LVE cited for gas emissions
By Benjamin Graham, Jackson Hole, Wyo.
Date: February 15, 2013
A pipeline that moves natural gas to Jackson Hole is emitting too much flammable gas into the atmosphere.
The Wyoming Department of Environmental Quality slapped Lower Valley Energy with a notice of violation last month, saying the energy co-op was routing vapors through a boiler, rather than a permitted emission control device. As a result, gas emissions are not as low as they are supposed to be, said Martell Brower, director of gas operations at Lower Valley.
A DEQ inspector observed the infraction Oct. 26 at Lower Valley’s Rim Station, along the Hoback pipeline in Sublette County. The station compresses natural gas, which is pumped to Teton County from the Merna field, near Daniel.
The noncompliant boiler, which hasn’t been fixed, could be costly for Lower Valley. Wyoming law allows the state to charge the utility company up to $10,000 a day as long as the problem persists.
Lower Valley’s compressor problem couldn’t happen in a worse location. Sublette County often has ozone-based air pollution that results in smog that rivals air quality in Los Angeles.
Gas development releases pollutants, including volatile organic chemicals, which are known to be the precursors of ozone.
The two sides are in negotiations over the penalty.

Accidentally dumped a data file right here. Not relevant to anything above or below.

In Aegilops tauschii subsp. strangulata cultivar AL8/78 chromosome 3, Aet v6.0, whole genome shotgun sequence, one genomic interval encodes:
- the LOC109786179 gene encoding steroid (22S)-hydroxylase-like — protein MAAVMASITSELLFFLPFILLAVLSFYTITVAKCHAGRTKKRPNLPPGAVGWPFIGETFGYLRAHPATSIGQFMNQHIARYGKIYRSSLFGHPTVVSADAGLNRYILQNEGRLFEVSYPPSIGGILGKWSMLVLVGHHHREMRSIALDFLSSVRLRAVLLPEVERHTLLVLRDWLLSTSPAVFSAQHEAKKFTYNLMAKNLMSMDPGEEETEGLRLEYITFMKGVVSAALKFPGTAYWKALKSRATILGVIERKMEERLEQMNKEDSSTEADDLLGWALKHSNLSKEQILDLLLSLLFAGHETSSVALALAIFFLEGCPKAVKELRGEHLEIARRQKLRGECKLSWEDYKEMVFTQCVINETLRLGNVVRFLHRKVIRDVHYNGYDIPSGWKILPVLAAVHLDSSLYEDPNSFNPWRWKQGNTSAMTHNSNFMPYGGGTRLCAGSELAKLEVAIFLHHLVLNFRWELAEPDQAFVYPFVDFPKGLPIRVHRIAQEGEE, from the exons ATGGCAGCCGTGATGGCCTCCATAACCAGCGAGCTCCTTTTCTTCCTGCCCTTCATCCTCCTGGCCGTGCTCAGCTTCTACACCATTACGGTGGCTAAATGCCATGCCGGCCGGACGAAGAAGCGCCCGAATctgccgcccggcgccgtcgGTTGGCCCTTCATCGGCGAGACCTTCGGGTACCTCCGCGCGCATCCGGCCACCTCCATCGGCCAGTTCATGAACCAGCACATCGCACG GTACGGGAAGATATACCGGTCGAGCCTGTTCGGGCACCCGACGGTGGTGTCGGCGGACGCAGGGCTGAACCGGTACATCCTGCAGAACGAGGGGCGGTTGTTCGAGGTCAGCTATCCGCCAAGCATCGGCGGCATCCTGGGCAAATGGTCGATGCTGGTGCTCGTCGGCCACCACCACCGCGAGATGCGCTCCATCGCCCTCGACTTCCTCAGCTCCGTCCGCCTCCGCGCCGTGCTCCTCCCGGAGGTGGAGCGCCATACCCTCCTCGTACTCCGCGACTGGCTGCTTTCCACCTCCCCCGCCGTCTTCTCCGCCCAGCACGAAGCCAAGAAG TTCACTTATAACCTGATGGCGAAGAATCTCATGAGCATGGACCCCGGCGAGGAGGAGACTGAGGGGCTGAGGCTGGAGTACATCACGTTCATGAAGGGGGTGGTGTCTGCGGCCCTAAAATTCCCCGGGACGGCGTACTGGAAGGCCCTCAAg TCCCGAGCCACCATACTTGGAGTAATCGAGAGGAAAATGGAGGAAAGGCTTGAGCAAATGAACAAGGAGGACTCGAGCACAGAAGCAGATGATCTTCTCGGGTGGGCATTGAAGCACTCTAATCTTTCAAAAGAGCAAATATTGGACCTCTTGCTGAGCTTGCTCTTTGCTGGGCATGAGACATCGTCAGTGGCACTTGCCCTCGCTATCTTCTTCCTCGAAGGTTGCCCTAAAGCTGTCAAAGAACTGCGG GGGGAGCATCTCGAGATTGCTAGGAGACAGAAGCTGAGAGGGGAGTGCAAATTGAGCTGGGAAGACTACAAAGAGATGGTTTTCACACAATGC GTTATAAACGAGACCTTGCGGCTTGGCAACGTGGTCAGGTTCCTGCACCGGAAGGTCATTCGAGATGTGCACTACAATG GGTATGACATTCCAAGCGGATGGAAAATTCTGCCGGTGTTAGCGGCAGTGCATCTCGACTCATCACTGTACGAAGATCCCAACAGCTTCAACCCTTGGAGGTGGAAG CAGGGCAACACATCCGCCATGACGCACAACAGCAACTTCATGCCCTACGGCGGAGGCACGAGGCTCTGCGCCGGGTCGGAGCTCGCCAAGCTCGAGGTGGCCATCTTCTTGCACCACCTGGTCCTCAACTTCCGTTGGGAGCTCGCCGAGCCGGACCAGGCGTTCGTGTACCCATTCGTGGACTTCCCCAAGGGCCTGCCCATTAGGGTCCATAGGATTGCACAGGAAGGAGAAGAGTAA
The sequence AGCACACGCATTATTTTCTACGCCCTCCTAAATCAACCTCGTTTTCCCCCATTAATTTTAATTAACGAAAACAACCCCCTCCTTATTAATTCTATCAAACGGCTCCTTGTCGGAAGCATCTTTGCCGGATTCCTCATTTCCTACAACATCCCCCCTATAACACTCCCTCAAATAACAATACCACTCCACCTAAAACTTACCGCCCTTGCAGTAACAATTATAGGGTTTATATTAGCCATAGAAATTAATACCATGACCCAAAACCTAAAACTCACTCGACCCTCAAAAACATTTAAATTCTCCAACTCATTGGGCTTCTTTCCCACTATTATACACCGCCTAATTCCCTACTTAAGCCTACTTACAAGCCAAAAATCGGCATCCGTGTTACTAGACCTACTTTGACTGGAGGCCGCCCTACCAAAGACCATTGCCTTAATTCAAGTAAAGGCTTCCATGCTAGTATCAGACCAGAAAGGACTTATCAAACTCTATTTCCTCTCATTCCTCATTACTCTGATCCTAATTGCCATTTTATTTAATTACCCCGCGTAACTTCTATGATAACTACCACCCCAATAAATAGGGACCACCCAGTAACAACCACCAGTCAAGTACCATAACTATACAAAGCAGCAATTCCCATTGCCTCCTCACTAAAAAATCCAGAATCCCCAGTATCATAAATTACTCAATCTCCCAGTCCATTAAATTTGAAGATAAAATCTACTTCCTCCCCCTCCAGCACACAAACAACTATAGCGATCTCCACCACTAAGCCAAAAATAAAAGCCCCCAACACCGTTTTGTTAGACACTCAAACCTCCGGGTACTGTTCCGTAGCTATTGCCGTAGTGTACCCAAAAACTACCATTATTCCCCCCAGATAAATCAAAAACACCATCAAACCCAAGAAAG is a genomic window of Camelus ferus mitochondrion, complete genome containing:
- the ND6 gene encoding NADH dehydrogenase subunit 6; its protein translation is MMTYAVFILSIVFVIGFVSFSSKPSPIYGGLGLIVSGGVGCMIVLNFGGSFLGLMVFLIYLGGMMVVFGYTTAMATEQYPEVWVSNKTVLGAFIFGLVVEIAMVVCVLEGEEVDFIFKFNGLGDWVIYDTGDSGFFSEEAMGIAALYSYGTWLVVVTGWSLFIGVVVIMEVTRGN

“What it comes down to is that they didn’t have the right controls that they agreed to in the permit,” said Keith Guille, a DEQ spokesperson.
“It’s not an emergency issue. The penalty is not to shut down the facility. The idea is to try to get them back into compliance.”
Lower Valley is waiting for warmer weather before installing the appropriate combustion device.
“It’s a facility that requires quite a bit of construction,” Brower said. “Bondurant does not lend itself to that kind of work right now. We’re waiting for the snow to go and the frost in the ground to melt.”
Lower Valley’s permit, which was issued in June 2009, requires 98 percent of the gas castoff from the station to be combusted.
“Natural gas has water in it,” Brower said. “In the process of taking the water out of the gas, some of the gas that is entrained in the water does not get burned.” That is a normal part of the process, he said.
But the Sublette County station uses a boiler, rather than the permit-required condenser and combustion device, to burn the extra gas. And it isn’t always turned on, Brower said.
“It’s a small issue, but is an issue,” he said. “Lower Valley is working to correct that.”
In the notice sent to Brower, DEQ air quality division administrator Steven Dietrich said he is considering recommending that the violation be referred to the state attorney general’s office and that a suit be filed in district court to recover the fines.